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Solar Tower of Power

Written By Brian Hicks

Posted July 12, 2007

Like most entrepreneurs, Roger Davey is a man who sees something that very few other people do. Because of it he takes risks, he works hard, and he pushes his dream down a road with no sure answers. And as with most monomaniacs, his dream will either end in the Promised Land or at the bottom of a cliff.

At the center of Davey’s starry-eyed dream is something called a solar updraft tower. It’s like the biggest smoke stack you’ve ever seen in your life times ten.

Only it doesn’t produce so much as a whisp of smoke. Not a single vapor. It’s not that kind of stack.


Because out of the towering mouth of Davey’s stack rushes nothing but hot air. Lots and lots of hot air. Enough hot air, in fact, to turn a huge turbine that can generate enough power to supply electricity to over 100,000 homes.

But Davey’s magical solar tower is not something that he dreamed up on his own. It’s even been done before, in fact, it’s based on a tower built in Spain by a German company in the 1980s.

Located in Manzanares, Spain, the original tower was designed as an alternative fuel source in the wake of the worldwide energy crunch. It was a 650-foot-tall behemoth and consistently generated 50 kilowatts of power for over seven years.

Of course, it was later mothballed as oil prices continued to fall throughout the 80s.

In the end, it seemed, the world was not quite ready for the tower.

But now all of that has changed, given the current worldwide energy squeeze.

And it’s into this new world that one Roger Davey strode.

A former stockbroker and securities dealer, Mr. Davey came across the tower in the late 80s while watching TV, and for him it was something of an epiphany. "I saw this and it just grabbed me," he later said, "It was so green and so clean, and it could be a large producer of power."

From that vision, he later became CEO of the Australian company EnviroMission (EVM–ASX) and the rest, as they say, is history.

Well, sort of, because the contraption of Davey’s dreams has yet to be built.

So Davey keeps plugging along. But the truth is that the tower is now closer to reality than ever before.

Mr. Davey’s tower will be much larger than its Spanish. At completion it will rise some 1,600 ft out of the Australian outback. It will be 260 feet in diameter and surrounded by a giant transparent canopy at ground level that itself will be two miles across.

In effect, it will look like a gigantic upside down funnel with a humungous tube protruding at the top.



Solar thermal tower with an updraft wind turbine.

Pilot project in Manzanares (Spain).

In practice, the hot air beneath the canopy will be heated by the sun and up the tube it will rush in a giant display of hot air rising. As it does its winds will spin an array of giant turbine generators.

And as they spin, clean, green and renewable power will flow into the power grid.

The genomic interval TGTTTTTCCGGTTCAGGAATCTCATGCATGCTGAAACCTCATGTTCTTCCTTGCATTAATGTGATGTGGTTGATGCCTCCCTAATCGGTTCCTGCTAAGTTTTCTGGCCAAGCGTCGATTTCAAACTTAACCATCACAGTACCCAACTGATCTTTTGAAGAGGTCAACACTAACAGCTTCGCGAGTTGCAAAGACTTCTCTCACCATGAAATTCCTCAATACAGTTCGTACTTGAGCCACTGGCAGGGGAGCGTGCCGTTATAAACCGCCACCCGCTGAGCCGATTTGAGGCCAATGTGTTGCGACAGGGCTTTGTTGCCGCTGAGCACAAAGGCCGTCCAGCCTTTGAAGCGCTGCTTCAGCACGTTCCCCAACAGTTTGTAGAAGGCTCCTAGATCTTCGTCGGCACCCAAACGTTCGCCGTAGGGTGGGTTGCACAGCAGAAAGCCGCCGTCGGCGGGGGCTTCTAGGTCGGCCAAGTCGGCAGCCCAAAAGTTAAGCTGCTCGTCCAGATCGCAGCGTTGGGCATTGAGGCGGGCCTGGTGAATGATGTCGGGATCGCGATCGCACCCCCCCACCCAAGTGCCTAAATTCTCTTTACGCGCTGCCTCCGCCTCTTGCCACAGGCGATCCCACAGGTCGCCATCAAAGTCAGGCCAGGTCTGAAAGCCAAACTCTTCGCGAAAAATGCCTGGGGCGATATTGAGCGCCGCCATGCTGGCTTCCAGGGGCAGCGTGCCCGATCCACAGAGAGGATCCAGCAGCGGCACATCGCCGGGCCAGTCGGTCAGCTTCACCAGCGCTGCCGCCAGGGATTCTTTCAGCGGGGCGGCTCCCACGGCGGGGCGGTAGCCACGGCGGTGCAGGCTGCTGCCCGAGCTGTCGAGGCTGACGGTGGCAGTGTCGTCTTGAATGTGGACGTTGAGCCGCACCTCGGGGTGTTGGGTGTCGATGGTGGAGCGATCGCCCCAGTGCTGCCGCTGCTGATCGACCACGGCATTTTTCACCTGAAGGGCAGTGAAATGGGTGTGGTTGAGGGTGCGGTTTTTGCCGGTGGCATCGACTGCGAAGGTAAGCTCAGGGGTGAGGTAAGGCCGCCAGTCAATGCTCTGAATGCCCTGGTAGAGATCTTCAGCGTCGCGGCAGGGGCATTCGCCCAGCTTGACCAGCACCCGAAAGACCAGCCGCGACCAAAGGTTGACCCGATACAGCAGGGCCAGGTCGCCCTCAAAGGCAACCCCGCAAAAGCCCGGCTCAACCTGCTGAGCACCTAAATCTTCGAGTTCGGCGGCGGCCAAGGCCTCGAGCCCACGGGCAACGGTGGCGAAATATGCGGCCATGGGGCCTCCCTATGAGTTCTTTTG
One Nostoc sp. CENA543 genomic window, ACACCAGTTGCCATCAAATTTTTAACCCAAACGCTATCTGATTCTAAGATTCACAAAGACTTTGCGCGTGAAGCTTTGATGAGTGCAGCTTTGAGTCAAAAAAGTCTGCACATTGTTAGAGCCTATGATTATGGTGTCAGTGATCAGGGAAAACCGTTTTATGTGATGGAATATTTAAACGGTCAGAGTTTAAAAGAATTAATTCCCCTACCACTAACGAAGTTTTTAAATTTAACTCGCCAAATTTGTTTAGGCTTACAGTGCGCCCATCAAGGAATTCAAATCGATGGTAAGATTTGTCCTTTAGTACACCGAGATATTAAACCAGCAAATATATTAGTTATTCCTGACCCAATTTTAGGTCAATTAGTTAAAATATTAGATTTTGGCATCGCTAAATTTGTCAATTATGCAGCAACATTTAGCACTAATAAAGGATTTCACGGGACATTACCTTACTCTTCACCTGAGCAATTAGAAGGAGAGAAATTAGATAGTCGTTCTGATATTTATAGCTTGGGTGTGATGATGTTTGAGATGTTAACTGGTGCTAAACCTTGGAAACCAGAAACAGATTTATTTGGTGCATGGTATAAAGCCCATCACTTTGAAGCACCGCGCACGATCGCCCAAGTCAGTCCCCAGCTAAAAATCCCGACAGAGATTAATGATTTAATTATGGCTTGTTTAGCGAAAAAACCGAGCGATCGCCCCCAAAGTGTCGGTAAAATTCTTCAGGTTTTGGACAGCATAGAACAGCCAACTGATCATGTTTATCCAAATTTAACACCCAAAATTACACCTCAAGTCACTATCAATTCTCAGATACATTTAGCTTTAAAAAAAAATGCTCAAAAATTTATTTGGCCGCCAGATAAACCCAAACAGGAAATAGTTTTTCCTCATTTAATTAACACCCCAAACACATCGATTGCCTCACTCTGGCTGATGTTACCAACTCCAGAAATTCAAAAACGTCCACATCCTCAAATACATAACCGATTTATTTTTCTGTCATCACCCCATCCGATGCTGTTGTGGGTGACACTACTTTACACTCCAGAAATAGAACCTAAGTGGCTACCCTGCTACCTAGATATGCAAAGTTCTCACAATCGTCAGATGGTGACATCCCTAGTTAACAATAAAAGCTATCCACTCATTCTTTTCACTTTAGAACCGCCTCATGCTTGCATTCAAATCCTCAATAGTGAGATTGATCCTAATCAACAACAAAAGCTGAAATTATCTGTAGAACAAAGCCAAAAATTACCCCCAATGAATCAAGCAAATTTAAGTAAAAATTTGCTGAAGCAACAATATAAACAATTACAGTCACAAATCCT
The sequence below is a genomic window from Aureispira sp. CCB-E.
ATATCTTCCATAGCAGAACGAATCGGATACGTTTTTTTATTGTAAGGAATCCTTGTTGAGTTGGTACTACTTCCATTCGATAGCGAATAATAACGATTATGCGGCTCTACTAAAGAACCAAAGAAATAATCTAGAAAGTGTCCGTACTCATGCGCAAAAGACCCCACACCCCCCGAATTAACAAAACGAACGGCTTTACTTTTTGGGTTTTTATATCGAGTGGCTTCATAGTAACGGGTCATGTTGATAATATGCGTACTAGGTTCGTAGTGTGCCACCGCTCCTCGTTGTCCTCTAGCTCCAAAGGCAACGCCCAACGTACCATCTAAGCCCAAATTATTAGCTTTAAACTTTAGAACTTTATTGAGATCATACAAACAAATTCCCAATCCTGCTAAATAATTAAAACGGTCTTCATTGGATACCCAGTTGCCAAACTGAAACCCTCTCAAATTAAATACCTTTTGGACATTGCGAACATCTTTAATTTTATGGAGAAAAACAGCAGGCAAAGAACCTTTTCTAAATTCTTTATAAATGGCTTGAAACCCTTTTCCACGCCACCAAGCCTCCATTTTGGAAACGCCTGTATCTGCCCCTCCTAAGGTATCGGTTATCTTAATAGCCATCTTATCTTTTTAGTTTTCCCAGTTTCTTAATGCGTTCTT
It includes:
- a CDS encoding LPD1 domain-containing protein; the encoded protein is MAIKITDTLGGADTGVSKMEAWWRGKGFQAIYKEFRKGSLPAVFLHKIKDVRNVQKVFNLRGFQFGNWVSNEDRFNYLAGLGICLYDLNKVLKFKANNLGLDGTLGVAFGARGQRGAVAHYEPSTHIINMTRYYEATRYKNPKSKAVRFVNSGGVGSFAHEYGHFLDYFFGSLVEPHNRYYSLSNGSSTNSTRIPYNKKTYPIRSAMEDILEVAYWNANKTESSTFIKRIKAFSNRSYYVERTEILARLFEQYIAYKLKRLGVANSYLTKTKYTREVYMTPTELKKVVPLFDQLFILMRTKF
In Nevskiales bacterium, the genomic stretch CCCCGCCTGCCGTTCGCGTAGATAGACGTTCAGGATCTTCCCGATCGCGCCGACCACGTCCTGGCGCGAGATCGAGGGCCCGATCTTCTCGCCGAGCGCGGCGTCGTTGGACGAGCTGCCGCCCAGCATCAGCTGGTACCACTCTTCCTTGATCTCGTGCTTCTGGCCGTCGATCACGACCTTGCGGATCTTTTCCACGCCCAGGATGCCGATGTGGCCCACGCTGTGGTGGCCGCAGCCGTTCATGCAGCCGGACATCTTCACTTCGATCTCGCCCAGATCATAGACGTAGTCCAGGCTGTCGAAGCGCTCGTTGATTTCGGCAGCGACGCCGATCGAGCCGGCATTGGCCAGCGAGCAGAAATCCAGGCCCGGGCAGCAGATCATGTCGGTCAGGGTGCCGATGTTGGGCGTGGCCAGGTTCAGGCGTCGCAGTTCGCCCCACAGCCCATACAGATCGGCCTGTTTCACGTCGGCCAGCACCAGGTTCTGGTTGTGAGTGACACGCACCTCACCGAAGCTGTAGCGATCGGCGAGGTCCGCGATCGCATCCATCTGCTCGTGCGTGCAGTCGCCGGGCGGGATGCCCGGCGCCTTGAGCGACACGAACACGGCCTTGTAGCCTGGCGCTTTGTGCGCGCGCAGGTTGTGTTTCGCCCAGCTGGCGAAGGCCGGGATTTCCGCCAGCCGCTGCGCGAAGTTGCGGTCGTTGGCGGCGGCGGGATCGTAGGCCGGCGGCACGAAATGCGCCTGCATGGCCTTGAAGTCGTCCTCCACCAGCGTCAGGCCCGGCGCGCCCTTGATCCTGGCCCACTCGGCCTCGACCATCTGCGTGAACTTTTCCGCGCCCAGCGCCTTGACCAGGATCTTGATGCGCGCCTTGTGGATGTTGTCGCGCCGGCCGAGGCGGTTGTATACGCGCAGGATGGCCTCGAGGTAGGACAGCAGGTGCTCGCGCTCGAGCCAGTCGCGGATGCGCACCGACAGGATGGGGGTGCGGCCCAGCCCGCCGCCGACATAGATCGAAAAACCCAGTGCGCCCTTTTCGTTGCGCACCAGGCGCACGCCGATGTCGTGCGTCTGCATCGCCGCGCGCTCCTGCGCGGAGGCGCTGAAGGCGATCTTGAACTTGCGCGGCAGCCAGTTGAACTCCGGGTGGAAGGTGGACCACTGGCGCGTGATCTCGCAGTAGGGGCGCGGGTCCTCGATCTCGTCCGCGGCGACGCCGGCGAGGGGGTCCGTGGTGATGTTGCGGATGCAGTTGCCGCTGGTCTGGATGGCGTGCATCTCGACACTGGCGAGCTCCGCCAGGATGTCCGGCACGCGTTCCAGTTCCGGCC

In short, it’s an interesting mix of the best of both solar and wind power working together.

It’s so interesting, in fact, that the Chinese have become quite engrossed by the idea.

You see, China is not a country that is willing to sit on its hands. It has massive power needs now and well into the future.

And it faces a big problem: Without sufficient power supplies, its amazing economic development will wither on the vine. It’s just that simple.

Because of this, the Chinese have been all over the globe attempting to secure their energy future. They’ve been to Cuba and to Venezuela. They’ve formed the Shanghai Cooperative and have become cozy with both Russia and Iran.

Simply put, there is no energy stone that the Chinese haven’t turned over.

And the solar tower is just part of that plan.

So much so that Xiang Jiang Industrial, a Shanghai developer, recently became the second largest shareholder of EnviroMission. As a result the Chinese have invested some eight million dollars in a joint venture with Davey, and plan to build and operate numerous solar towers on the Chinese mainland.

This joint venture has already applied to build a much larger version of the tower. Amazingly, it will reach almost a half a mile into the sky and generate 200 megawatts.

But the Chinese are not alone. The solar tower has also sparked interest in the U.S. As a result, solar towers may soon be springing up in Arizona, New Mexico and Texas. General Electric and PPI Industries have even gotten into the act and are providing free design services to EnviroMission.

But while the future certainly looks bright for Mr. Davey at the moment, the end of the road is nowhere in sight.

It is a road, however, that is free of fossil fuels, and that is a good thing even if it’s only a small part of the greater picture.

Because at the beginning of the century, the world is poised on the edge of an energy abyss. Our demand has outstripped our supply and prices are spinning out of control as a result.

And it’s not getting any better. It’s getting worse.

In fact, our situation is so perilous that just to keep up with demand we will need to find another 18 million barrels a day out there, somewhere. That’s the equivalent of two Saudi Arabias.

But the truth is that we don’t need two more Saudi Arabias. We need guys like Roger Davey and other visionary thinkers, innovators and entrepreneurs.

And that’s not a lot of hot air.

Good luck, Mr. Davey.

Wishing you happiness, health, and wealth,

Steve Christ, Editor